Hezekiah Eibert ’15 – I have been studying at Harlaxton College near the small town of Grantham England. My home is a manor house that to me feels like the Hogwarts Castle! I am still finding new rooms and passageways even three months into my program here. I have made some awesome new friends while here and been on some life changing trips all over Europe.
One of the things that I’ve noticed along the way that caught me off guard a bit was how different Americans are (or at least I am) compared to the English. They don’t really make eye contact very often; they are much quieter and even on a crowded (understatement) tube ride I find it to be almost silent but the sounds of the car racing down the tracks. Other than that I find myself rather enjoying the English culture, their much more casual and relaxed drinking style, their love of football (soccer) and a nice cup of tea with some jammy dodgers. (Side note: one thing I really enjoy is the fact that even though our currency is only worth $1.77 for every pound, the price you see on the tag is what you pay, there is no hidden tax to be added on later.)
There are so many stories that I can’t wait to share, so many new games and tricks to teach my Wabash brothers. So far this semester I have seen a lot of things that otherwise I would have never seen. Cathedrals of every shape and size, and the castles oh so many castles! I’ve watched the changing of the guard, seen big ben, sang Scottish drinking songs in an Edinburgh pub, been to the Anne Frank house, experienced the Amsterdam culture, and so much more. While it is kind of hard to imagine that it will all be over in a few weeks and I’ll be heading back home soon, I am ready to be back at the Bash with my brothers again.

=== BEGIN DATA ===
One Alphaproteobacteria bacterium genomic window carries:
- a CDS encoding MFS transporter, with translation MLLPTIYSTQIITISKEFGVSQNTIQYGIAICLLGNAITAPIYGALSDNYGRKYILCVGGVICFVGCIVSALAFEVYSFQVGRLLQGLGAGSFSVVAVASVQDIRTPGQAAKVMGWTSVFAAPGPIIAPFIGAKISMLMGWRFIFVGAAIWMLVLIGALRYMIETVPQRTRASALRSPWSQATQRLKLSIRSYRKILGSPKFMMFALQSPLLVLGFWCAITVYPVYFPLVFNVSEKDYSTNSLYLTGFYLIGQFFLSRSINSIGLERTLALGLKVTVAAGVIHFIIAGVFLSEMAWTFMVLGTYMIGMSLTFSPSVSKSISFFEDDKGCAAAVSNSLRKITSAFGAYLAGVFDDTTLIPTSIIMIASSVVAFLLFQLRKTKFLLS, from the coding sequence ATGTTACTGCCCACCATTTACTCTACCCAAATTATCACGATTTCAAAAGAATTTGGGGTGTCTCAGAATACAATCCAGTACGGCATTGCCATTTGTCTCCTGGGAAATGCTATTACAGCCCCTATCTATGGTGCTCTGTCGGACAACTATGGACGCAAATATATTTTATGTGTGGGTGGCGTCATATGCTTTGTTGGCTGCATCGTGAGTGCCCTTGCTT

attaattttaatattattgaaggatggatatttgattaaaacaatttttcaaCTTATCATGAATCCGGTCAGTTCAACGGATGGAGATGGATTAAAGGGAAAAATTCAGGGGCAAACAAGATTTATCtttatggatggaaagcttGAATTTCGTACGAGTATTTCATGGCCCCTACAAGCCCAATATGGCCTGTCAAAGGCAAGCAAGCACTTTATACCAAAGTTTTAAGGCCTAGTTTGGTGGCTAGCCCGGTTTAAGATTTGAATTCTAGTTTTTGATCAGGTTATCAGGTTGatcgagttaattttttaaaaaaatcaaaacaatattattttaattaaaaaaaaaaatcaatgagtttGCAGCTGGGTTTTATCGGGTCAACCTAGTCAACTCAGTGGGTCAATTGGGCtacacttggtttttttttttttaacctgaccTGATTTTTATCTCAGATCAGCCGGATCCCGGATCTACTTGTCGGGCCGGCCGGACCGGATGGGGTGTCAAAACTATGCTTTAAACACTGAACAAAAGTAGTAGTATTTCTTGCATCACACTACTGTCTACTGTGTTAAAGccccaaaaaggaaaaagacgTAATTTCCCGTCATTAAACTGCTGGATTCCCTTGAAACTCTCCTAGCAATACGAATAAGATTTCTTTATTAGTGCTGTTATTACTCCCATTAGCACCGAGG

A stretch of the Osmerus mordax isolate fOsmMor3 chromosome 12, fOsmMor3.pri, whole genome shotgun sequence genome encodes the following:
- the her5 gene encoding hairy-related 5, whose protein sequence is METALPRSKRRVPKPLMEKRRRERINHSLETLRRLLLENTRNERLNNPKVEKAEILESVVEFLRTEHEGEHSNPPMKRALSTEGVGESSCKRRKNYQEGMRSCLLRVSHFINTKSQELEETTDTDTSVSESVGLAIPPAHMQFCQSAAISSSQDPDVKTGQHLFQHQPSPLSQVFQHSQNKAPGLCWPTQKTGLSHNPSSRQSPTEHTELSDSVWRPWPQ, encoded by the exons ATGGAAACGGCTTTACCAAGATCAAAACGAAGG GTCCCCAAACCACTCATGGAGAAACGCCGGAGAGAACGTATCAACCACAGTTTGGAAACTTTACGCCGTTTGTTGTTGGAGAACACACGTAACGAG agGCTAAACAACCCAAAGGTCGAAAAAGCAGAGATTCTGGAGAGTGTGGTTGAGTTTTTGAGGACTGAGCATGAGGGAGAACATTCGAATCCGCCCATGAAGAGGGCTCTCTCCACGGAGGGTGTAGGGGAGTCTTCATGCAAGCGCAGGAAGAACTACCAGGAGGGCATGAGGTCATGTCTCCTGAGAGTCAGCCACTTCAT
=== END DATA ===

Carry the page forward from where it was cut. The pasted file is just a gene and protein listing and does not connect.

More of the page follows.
Eddie Pingel ’15 – Last year I was able to accompany Professor Hartnett on an immersion trip to Italy, where we visited places such as Pompeii, Herculaneum, and Rome. It was on tht trip I realized just how interested I was in being abroad. As a Classics major, the decision to return to Italy, and in particular Rome, was an obvious one.
My experience here thus far has been reminiscent of my immersion trip in that I once again find myself completely captivated by this city and its unique culture. Rome is a city of levels, where one will find materials ranging from the 7th century B.C. to the Roman Republic and Empire, and from early Christian churches to the Papal palaces of the Medieval Ages. I have been fortunate to study each of these time periods. My studies have primarily focused on the Ancient Romans, and I have gone to such sites as: the tomb of Aeneas, the founder of the Roman race, the supposed Hut of Romulus, the founder of Rome itself, Pompey’s Theater, where Julius Caesar was assassinated, and the Riace Bronze Warriors, which are among most famous bronze statues in the world.
I have also been throughout the country of Italy, ranging as far north as Venice and as far south as the island of Sicily, where we spent 9 days exploring the ancient Greek theaters and temples, built over 2500 years ago and which are still intact today.
The experience has been educational in other ways as well. The cultural barriers that once were intimidating and foreign have now become familiar and even home-like. My complete lack of knowledge in the Italian language once intimated me into not interacting with the people of Rome at the beginning of the semester. Halfway through it, this is no longer the case.
Even though I am still by no means fluent in the language, I have learned enough where I can finally exchange light conversation, particularly with the staff that works within my living unit. To conclude, this semester has been an unbelievable experience, and has enriched my learning experience not only academically but culturally as well.